Syrian rebels have withdrawn from the town of Halfaya in the northwestern Hama province after regime forces and allied militias cut off opposition supply routes, activists told Zaman a-Wasl Sunday.
The weeklong heavy clashes in the northern countryside ended with the fall of the towns of Halfaya, Soran and parts of Taybet al-Imam to regime forces.
Ubaida Abou Khazima, a Hama-based activist, said despite the rebels’ withdrawal from Halfaya, they still control the nearby villages and are expected to return to take back the town.
The capture of Halfaya, which rebels seized only last month, comes after the town was bombarded with hundreds of airstrikes and shells, according to the activist.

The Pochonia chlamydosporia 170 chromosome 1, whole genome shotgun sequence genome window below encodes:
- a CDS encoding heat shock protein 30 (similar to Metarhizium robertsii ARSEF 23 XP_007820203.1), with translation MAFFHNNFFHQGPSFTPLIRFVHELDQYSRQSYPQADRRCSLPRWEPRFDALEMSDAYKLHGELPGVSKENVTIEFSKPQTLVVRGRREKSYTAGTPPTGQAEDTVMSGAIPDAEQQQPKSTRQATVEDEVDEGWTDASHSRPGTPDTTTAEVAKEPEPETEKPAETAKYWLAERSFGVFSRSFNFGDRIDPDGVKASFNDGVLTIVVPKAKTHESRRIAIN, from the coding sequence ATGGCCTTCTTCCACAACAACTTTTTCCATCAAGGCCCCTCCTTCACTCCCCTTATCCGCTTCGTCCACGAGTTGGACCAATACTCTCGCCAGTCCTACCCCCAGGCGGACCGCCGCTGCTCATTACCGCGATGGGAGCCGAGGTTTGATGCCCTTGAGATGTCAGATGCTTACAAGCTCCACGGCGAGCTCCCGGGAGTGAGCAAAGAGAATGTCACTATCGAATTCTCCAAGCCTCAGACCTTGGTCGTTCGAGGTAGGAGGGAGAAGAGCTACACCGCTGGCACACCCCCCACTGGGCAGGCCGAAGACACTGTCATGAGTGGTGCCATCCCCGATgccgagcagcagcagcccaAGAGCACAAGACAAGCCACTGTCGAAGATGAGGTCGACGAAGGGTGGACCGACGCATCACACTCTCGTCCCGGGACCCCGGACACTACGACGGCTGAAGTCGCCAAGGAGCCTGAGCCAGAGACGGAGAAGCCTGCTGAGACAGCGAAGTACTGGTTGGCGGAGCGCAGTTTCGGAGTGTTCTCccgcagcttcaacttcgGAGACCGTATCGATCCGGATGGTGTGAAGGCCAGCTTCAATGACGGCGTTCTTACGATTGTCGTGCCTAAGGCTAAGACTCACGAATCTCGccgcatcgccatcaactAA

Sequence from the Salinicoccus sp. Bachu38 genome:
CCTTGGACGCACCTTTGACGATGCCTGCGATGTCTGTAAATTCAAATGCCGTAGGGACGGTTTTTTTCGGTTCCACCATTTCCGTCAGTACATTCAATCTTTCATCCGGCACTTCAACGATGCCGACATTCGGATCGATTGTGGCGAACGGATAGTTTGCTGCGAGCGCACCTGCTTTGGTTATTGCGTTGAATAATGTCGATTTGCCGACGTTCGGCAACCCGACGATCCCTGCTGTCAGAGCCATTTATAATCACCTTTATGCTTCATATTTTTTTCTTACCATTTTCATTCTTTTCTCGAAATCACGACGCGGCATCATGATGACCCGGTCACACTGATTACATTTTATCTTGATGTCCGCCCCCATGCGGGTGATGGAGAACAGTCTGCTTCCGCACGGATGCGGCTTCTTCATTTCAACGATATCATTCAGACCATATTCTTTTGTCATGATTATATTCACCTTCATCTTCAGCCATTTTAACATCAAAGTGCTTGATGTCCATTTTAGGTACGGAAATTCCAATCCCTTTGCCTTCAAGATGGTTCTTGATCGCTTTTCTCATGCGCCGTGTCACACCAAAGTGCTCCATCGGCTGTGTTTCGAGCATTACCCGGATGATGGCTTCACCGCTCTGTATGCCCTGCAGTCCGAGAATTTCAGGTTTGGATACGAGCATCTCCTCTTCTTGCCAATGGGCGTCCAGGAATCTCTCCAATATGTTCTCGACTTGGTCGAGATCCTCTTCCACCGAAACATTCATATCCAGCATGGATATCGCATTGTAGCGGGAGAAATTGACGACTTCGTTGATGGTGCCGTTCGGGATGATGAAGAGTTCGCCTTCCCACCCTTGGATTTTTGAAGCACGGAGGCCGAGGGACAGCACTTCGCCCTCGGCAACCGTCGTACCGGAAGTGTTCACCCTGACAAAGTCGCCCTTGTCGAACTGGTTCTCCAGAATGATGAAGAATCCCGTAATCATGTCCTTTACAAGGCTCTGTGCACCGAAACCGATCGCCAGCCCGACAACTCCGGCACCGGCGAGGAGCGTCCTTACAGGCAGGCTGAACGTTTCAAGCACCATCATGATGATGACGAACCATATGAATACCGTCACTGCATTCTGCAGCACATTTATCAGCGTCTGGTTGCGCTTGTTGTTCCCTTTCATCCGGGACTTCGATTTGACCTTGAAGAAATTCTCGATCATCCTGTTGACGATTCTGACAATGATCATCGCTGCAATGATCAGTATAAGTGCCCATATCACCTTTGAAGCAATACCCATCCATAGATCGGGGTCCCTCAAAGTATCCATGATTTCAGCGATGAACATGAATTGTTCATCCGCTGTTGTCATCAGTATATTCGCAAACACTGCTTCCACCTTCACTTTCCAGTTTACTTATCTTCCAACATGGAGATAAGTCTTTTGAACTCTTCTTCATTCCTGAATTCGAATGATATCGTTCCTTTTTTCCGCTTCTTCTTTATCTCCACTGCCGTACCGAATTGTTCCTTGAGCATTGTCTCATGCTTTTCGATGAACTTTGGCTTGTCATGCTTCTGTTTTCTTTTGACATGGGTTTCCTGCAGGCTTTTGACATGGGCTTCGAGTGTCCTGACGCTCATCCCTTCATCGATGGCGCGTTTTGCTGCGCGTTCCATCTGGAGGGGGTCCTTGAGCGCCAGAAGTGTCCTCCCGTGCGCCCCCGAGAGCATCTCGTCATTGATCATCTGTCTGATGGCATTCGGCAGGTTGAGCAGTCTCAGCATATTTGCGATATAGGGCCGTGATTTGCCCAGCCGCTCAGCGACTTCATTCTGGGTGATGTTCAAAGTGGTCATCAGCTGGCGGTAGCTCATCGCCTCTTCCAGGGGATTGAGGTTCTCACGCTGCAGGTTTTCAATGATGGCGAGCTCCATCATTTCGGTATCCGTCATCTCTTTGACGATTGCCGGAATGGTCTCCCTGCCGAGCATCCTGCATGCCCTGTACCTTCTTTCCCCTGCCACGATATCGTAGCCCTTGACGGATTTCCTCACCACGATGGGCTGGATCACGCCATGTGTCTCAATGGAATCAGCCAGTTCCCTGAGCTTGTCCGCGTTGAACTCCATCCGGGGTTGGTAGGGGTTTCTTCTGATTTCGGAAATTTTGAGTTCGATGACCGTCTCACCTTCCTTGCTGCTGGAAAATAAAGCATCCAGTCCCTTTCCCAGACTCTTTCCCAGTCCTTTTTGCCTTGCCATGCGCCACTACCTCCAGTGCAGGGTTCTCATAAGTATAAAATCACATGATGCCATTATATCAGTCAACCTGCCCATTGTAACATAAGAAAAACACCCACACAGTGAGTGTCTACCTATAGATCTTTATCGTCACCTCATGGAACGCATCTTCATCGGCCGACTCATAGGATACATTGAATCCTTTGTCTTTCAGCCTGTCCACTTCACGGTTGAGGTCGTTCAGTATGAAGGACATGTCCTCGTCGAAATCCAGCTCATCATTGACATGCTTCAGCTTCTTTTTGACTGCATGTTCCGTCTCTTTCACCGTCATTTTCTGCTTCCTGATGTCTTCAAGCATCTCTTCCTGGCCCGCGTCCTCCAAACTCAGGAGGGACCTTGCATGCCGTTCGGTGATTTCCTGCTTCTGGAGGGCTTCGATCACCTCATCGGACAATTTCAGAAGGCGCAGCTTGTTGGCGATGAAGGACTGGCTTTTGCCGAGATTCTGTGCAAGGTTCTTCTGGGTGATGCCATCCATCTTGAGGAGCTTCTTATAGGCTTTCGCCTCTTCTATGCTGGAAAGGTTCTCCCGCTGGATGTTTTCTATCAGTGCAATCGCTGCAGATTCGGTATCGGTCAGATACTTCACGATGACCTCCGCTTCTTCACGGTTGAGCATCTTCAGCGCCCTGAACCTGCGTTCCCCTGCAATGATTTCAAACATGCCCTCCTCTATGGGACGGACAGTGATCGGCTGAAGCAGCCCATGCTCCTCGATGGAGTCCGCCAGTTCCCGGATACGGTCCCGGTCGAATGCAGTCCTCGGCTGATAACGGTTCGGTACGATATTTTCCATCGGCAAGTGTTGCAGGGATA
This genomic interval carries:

Regime forces last week expanded their control over territory in Hama along the strategic western highway between Damascus and Aleppo.
The Syrian army’s advance into the strategic town of Taybet al-Imam, which began on Thursday, continues to face fierce resistance by rebels, who were able to halt its push.
Dozens of aerial and heavy artillery strikes also hit the nearby towns of Kafr Zita and Al-Lataminah, killing two children. Meanwhile, thousands of families have fled the fighting in the last few days.
This article was edited by The Syrian Observer. Responsibility for the information and views set out in this article lies entirely with the author.